Constantine: the Hellblazer collection

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DC Comics, Feb 1, 2005 - Comics & Graphic Novels - 166 pages
12 Reviews
In celebration of the release of the Warner Bros. Pictures "Constantine" movie this February, DC Comics presents Constantine: The Hellblazer Collection. This trade paperback showcases the official Vertigo comics adaptation of the film, along with three classic issues of John Constantine, Hellblazer: #1. The first issue, Hunger, kicks off the series Hellblazer, the story of John Constantine and Vertigo's longest-running series, and sets a new tone for this character who first appeared in Alan Moore's Swamp Thing. The next, Hold Me, brings Sandman creator Neil Gaiman and his longtime artistic collaborator Dave McKean to the title with a haunting story of fear and loneliness. And finally, A Drop of the Hard Stuff, written by Preacher co-creator Garth Ennis, begins the ongoing feud between Constantine and the Devil. Suggested for Mature Readers.

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Review: Constantine: The Hellblazer Collection (John Constantine Hellblazer Novels #1)

User Review  - Amcii - Goodreads

Incredible graphic novel. Can't wait to get into Gaiman's Sandman series. Read full review

Review: Constantine: The Hellblazer Collection (John Constantine Hellblazer Novels #1)

User Review  - Julie - Goodreads

bits of stories from different writers. kind of a teaser. i was glad that constantine was only drawn like keanu reeves for the first story. because there were bits of stories there was a bit of ... Read full review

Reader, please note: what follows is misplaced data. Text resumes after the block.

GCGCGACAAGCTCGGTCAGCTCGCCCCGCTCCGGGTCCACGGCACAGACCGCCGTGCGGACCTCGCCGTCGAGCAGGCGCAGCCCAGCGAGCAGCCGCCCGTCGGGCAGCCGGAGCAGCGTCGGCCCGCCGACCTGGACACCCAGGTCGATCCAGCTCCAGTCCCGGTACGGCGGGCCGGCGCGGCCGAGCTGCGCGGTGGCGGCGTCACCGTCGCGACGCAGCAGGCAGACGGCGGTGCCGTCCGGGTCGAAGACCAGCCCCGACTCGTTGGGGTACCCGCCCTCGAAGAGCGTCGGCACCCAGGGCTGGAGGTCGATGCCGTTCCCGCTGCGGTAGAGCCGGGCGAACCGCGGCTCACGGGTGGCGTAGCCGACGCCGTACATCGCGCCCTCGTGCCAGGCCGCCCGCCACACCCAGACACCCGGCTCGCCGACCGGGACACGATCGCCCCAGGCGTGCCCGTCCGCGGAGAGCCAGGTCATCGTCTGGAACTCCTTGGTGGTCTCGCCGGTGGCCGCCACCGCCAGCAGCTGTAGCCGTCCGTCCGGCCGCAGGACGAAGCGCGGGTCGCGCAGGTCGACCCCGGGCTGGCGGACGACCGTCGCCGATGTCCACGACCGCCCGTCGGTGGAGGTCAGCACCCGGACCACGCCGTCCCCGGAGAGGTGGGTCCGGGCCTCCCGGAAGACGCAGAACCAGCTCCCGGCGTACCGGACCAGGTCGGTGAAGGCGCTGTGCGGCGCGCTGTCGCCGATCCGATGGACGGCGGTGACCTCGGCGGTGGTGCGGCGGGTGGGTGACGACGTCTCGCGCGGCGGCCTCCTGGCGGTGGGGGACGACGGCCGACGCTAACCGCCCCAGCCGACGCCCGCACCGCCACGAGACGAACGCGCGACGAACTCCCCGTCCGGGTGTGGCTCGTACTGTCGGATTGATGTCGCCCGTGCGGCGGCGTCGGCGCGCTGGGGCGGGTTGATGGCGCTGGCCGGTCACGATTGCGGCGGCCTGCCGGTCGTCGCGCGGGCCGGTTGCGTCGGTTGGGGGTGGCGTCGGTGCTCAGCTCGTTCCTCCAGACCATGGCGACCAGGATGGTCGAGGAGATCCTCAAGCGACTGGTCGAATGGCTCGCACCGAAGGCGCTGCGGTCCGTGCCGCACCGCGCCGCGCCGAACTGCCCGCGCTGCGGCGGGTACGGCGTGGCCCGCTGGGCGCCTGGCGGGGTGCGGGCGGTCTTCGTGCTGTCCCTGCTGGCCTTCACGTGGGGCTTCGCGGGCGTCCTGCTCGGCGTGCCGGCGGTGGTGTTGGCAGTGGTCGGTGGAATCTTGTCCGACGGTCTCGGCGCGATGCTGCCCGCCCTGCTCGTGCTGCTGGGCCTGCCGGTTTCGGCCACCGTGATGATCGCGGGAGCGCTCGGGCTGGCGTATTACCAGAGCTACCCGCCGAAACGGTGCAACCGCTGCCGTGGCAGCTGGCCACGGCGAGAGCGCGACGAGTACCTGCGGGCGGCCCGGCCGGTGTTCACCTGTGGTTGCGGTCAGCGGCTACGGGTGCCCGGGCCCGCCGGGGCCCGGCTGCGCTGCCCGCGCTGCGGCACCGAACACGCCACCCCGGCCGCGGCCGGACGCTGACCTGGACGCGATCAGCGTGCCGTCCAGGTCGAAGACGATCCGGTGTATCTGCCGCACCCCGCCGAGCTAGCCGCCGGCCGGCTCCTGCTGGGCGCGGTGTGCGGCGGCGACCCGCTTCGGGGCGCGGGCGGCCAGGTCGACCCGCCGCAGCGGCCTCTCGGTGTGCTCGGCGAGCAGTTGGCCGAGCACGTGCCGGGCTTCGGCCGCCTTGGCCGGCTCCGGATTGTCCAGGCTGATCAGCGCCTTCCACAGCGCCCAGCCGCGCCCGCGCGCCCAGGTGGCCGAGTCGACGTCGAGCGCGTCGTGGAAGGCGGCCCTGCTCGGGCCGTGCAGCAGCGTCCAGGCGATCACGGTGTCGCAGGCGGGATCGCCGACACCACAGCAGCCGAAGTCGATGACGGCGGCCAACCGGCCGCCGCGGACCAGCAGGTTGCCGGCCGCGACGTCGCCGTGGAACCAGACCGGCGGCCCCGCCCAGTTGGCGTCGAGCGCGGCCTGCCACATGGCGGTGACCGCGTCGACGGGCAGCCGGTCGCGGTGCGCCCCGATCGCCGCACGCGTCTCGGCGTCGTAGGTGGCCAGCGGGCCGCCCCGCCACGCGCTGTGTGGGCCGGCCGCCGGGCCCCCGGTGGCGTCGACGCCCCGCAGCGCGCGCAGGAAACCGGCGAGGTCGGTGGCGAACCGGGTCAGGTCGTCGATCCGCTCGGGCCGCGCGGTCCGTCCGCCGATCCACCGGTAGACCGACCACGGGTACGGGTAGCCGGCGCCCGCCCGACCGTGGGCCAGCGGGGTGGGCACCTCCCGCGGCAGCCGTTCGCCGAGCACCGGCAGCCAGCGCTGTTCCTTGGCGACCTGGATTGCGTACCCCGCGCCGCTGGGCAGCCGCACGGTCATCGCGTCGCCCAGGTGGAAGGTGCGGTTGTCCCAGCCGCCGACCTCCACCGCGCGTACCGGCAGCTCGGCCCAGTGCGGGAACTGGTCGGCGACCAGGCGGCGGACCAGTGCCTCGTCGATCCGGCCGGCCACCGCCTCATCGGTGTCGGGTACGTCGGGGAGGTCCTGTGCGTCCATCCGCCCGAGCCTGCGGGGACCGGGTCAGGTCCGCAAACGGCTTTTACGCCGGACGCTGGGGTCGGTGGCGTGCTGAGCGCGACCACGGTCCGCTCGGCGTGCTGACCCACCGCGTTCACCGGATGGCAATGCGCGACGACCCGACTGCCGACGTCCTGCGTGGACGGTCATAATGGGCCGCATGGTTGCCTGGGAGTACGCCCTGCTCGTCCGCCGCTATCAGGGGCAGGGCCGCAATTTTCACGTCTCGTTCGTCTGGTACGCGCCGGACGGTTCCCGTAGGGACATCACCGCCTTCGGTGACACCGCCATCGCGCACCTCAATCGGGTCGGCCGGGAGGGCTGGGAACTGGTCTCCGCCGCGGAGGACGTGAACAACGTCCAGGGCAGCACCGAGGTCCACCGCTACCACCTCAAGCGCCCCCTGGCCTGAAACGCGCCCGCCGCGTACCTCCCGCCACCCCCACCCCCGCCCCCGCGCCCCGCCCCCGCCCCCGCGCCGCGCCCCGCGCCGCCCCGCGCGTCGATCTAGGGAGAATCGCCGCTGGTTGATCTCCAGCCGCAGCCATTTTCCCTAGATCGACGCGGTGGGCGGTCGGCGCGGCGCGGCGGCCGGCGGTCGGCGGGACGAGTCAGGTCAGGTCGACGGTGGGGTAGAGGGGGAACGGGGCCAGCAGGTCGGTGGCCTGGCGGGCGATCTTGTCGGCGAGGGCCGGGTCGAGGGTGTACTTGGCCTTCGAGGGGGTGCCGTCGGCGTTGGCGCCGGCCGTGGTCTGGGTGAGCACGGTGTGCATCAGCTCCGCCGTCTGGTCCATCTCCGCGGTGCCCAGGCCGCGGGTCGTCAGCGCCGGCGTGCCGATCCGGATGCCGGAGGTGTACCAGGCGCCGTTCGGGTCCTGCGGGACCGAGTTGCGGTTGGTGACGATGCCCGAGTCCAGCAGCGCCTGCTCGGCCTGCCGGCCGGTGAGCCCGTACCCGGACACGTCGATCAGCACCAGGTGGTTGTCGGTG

Contents

Section 1
33
Section 2
92
Section 3
93

6 other sections not shown

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About the author (2005)

Neil Gaiman was born in Portchester, England on November 10, 1960. He worked as a journalist and freelance writer for a time, before deciding to try his hand at comic books. Some of his work has appeared in publications such as Time Out, The Sunday Times, Punch and The Observer. His first comic endeavor was the graphic novel series The Sandman. It is the comic book he is most famous for and the series has won every major industry award, including 9 Will Eisner Comic Industry Awards, 3 Harvey Awards, and the 1991 World Fantasy Award for best short story, making it the first comic ever to win a literary award. He writes both children and adult books. His adult books include Stardust, which won the Mythopoeic Award as best novel for adults in 1999; American Gods, which won the Hugo, Nebula, Bram Stoker, SFX, and Locus awards; and Anansi Boys. His children's books include The Day I Swapped My Dad for Two Goldfish; Coraline, which won the Elizabeth Burr/Worzalla, the BSFA, the Hugo, the Nebula, and the Bram Stoker awards; The Wolves in the Walls; and The Graveyard Book, which won the Newbery Award in 2009. He also co-wrote Good Omens with Terry Pratchett. He is currently working on making a film of one of his early books, Neverwhere.